The life of a Central Oregon athlete includes a dose of adaptability. A surfer takes to a river wave or carves a bank of winter powder, mountain bikers adopt fat tires for snowy trails, or kiteboarders explore alpine lakes instead of heading for the Columbia Gorge or Oregon Coast. Living in Bend, there are tell-tale signs of the wind as it kicks up along the river and fills flags along the parkway and Old Mill. Folks visiting mountain lakes attest to weather systems that often set in about 1 p.m. in the afternoon, with thermal conditions that suck air from the cooler mountains across bodies of water as they are drawn to the warmer desert. On days of the strongest wind, a kiter might get lucky and hit a jackpot at higher elevations where wind, space for a safe kite launch, and water meet—at Wickiup Reservoir, Crescent or Odell Lakes. “You get hooked on the power of the wind pretty quickly as a free resource from nature,” says Michael Giebelhaus, founder of KiteLine, the online resource for all things related to wind sports he founded in Bend more than 20 years ago.
Michael’s excitement for these sports began in 1999 when he saw power kites pull three-wheeled buggies across the Alvord Desert, and he has watched an evolution of wind sports. Kiteboarding also has deeper roots in the sport of windsurfing. Peaking in the 1980s, windsurfing combined the thrill of board sports with the dynamic power of the harnessed wind. While waiting on shore for peak wind speeds needed to windsurf, innovators soon imagined and designed long-lined, hand-held kites to replace the sails anchored to a windsurfing board by mast and boom. Untethered, kiteboarding pioneers were daredevils, because launching from land with 12 meter-plus kites in 20 m.p.h. winds could quickly take a sportsman up in a gust up and down in a precipitous drop. With the advent of inflatable, leading-edge bow-style kites in the mid-2000s, the safety of depowered kites created a more accessible sport and gave rise to the sport taught today. Taking it further, kiteboarding has expanded to include foiling and wing kiting. Just several years old, wing kiting is even more accessible as it gives the rider a smaller, hand-held kite to propel them on a board, whether a more advanced hydrofoil or an easy stand-up paddleboard, for “instant satisfaction,” says Giebelhaus.
It’s no surprise that in Bend, with a large group of athletes, adventurers and transplants from coastal areas, the kite community is strong. Even without a lodge, beach or local wave as a place to congregate, it doesn’t take long to find common threads between a skier, snowboarder, or surfer to the sport of kiting—whether a person has been kiting for years or is hoping to learn.
For this group of intrepid, and patient, kiteboarders in Bend, making mountain work for their sport includes a fair share of science. To estimate if a day is “kiteable,” a person must understand wind meters, atmospheric science, and in essence “be their own forecaster,” says Giebelhaus. The payoff is clear, white-capped waters set at the base of snow-topped peaks for one of the most dramatic kiteboarding settings around. A bonus: Wickiup Reservoir is less than an hour’s drive from downtown Bend.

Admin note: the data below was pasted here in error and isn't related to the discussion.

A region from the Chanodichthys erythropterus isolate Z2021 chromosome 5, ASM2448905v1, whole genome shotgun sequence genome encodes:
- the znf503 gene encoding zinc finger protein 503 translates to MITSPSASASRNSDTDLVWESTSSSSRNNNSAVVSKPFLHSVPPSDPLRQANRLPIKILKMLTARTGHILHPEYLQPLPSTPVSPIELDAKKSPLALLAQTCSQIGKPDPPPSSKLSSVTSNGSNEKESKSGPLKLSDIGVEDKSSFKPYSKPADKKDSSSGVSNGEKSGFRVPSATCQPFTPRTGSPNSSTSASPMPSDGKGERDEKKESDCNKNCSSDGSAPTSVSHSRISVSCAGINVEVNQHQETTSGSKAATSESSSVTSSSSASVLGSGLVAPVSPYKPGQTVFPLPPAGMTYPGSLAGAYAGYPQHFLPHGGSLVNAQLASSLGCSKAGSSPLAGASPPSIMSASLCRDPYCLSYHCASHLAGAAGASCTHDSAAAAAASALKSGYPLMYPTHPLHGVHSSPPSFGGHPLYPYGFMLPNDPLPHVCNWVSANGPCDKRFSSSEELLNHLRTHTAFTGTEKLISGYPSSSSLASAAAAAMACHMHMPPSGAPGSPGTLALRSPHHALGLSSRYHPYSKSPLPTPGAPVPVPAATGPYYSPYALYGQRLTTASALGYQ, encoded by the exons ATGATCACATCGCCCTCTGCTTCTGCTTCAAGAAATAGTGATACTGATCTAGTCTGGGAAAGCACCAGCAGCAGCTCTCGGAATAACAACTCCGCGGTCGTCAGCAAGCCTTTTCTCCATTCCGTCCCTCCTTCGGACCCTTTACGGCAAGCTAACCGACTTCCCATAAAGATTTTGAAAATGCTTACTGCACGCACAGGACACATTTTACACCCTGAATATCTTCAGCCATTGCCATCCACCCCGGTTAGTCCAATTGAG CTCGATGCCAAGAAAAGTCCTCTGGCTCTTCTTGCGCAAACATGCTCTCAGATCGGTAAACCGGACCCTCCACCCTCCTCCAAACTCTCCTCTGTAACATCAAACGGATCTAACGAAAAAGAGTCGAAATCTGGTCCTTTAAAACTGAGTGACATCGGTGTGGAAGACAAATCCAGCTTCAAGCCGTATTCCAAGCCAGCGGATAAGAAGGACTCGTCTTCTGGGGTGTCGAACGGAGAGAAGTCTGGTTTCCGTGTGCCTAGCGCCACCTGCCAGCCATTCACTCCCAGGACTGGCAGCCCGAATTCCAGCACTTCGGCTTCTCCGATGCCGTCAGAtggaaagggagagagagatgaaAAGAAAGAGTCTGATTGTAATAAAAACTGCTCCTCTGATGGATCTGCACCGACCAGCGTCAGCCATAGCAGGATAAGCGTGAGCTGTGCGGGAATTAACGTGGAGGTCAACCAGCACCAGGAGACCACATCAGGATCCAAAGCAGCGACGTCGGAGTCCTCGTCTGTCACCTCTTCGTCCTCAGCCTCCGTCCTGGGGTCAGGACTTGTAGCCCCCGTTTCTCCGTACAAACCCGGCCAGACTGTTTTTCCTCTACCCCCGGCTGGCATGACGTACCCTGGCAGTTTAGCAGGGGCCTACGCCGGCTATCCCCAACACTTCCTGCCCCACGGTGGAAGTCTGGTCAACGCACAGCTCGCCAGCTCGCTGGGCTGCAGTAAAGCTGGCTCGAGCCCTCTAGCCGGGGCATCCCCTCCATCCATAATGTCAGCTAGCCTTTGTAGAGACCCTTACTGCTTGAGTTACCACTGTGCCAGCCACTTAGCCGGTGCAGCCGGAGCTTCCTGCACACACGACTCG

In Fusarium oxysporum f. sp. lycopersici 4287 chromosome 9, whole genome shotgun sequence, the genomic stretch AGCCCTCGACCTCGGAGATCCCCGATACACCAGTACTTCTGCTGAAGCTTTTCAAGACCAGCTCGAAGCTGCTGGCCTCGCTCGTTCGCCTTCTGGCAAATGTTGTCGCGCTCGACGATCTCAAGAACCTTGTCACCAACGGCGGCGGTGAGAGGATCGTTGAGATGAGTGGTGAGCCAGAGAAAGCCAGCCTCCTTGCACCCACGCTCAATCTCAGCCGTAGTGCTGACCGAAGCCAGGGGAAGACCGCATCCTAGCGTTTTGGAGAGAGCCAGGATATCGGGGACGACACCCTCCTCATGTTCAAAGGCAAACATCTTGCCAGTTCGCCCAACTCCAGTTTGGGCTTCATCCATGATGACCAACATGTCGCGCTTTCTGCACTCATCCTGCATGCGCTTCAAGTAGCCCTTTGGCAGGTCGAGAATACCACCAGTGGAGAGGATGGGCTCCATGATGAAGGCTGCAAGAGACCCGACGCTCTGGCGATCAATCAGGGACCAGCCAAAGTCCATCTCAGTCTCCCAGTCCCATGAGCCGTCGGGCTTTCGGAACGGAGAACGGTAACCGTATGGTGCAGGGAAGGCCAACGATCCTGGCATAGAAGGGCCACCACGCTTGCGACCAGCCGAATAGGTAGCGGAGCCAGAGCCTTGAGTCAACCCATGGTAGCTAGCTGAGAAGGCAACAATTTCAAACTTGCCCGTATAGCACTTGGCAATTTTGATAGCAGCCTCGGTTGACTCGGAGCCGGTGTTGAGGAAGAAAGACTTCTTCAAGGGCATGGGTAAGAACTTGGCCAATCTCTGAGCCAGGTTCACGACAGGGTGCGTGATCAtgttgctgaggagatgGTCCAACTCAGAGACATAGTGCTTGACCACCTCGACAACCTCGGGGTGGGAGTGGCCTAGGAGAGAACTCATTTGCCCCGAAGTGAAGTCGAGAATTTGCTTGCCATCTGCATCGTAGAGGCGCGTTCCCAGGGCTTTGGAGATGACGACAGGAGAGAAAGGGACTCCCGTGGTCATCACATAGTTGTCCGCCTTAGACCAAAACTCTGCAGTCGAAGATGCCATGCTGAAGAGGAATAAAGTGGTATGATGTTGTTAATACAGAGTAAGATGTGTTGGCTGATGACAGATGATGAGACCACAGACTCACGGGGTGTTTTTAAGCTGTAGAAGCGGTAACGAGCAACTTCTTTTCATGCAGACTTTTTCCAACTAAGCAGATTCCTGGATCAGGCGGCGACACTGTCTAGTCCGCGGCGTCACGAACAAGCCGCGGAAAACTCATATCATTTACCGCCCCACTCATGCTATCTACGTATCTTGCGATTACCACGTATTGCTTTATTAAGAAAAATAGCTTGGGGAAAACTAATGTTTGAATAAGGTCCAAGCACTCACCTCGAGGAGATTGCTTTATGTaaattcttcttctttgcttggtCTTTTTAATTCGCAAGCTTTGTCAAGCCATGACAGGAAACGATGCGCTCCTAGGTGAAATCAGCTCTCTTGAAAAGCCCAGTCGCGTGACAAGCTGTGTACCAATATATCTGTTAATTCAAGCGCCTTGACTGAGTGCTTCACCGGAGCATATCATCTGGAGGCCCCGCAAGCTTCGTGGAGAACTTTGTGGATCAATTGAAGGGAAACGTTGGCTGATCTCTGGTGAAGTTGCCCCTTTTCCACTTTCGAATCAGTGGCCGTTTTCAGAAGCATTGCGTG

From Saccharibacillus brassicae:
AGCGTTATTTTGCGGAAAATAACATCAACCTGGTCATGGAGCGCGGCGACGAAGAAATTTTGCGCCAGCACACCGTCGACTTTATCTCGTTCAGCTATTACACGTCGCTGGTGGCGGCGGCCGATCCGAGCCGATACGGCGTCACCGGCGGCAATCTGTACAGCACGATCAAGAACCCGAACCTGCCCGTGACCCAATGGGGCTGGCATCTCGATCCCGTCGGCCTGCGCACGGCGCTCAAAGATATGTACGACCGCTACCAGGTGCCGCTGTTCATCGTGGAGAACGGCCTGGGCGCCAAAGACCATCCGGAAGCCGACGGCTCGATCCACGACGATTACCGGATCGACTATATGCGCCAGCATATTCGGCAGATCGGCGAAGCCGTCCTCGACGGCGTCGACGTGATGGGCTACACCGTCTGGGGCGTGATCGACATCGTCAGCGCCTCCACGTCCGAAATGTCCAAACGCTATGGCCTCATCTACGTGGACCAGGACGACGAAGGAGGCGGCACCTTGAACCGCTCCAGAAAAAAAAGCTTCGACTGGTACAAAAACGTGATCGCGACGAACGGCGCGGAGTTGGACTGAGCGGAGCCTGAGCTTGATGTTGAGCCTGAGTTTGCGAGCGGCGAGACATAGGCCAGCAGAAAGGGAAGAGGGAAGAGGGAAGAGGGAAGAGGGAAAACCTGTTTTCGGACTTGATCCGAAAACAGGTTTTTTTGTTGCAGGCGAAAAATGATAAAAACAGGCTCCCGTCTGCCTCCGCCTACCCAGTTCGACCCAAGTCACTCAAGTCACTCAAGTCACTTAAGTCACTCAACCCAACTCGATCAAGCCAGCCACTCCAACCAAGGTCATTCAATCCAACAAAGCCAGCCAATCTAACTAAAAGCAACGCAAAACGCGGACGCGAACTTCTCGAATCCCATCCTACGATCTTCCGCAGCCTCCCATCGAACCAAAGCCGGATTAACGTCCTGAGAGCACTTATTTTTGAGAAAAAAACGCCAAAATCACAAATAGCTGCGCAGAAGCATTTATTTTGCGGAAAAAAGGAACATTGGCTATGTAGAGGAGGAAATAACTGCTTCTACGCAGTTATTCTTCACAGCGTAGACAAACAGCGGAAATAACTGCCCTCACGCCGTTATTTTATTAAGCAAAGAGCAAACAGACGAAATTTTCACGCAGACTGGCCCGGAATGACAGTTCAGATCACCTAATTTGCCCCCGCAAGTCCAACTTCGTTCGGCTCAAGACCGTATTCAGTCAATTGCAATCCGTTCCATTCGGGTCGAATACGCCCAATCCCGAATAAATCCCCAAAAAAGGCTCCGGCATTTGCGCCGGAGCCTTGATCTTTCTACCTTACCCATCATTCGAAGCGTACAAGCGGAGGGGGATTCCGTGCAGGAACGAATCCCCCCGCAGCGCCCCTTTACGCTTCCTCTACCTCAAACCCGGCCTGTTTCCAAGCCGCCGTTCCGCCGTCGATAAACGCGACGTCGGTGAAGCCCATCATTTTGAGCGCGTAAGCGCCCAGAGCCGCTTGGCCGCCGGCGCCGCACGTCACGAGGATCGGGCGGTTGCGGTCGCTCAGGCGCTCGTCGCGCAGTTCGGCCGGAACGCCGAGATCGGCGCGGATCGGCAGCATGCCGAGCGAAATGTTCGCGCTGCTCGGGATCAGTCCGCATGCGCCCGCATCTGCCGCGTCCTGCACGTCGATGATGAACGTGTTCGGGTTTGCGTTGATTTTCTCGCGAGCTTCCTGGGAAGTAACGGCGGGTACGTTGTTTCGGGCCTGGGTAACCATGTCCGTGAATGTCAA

Wickiup Reservoir can provide ideal conditions for kiting: wide expanses of water, a sandy launch from the dam or southern campsites, and of course, wind. Timing is everything though, both for wind and water. The window for water is spring through early summer, after which water levels lower and can reveal stumps and dangerous submerged obstacles. Bet right and the win is a frequently wide-open reservoir, except for a few curious fishermen in boats or sitting on the dam. Ideally, kiting from any lake includes a partner either on land or in the water for safety. Zachary Price of Bend estimates he was able to kite at Wickiup 1-2 times per week this past year, and he was often the only one on the water. “It’s a really special place to kite, surrounded by trees and in pure, pure water compared to the Gorge,” he says.
Kiteboarding today is a gateway to a whole family of wind sports including foiling, land- and snow-kiting, and wing foiling, all of which are accessible in Central Oregon depending on the season. However, it’s important to respect the power of natural elements by taking lessons from a certified professional before heading out on the water for the first time. “It’s exciting to be your own speedboat,” Michael Giebelhaus says. “With a kite, you can be both a passenger and driver at once.”
Learn to kiteboard. Go fly a kite.
Kite-flying skills are at the core of the sport. Learn with a specially-designed trainer kite on a windy afternoon in Central Oregon. Open spaces with strong winds include Big Sky or Pine Nursery Parks. Trainer kites available at Kite-Line.com
Ready to combine kite skills with water and the board? Head to Floras Lake on the Southern Oregon Coast for a friendly lesson from the Brady Family who have run the local windsurfing and kiteboarding school for 20+ years. FlorasLakeKiting.com
For more advanced lessons, or to watch talented riders exhibit the latest new trends in the sport, including foiling and wing foiling, head to the Hood River Event Site, 2.5 hours from Bend. PortofHoodRiver.com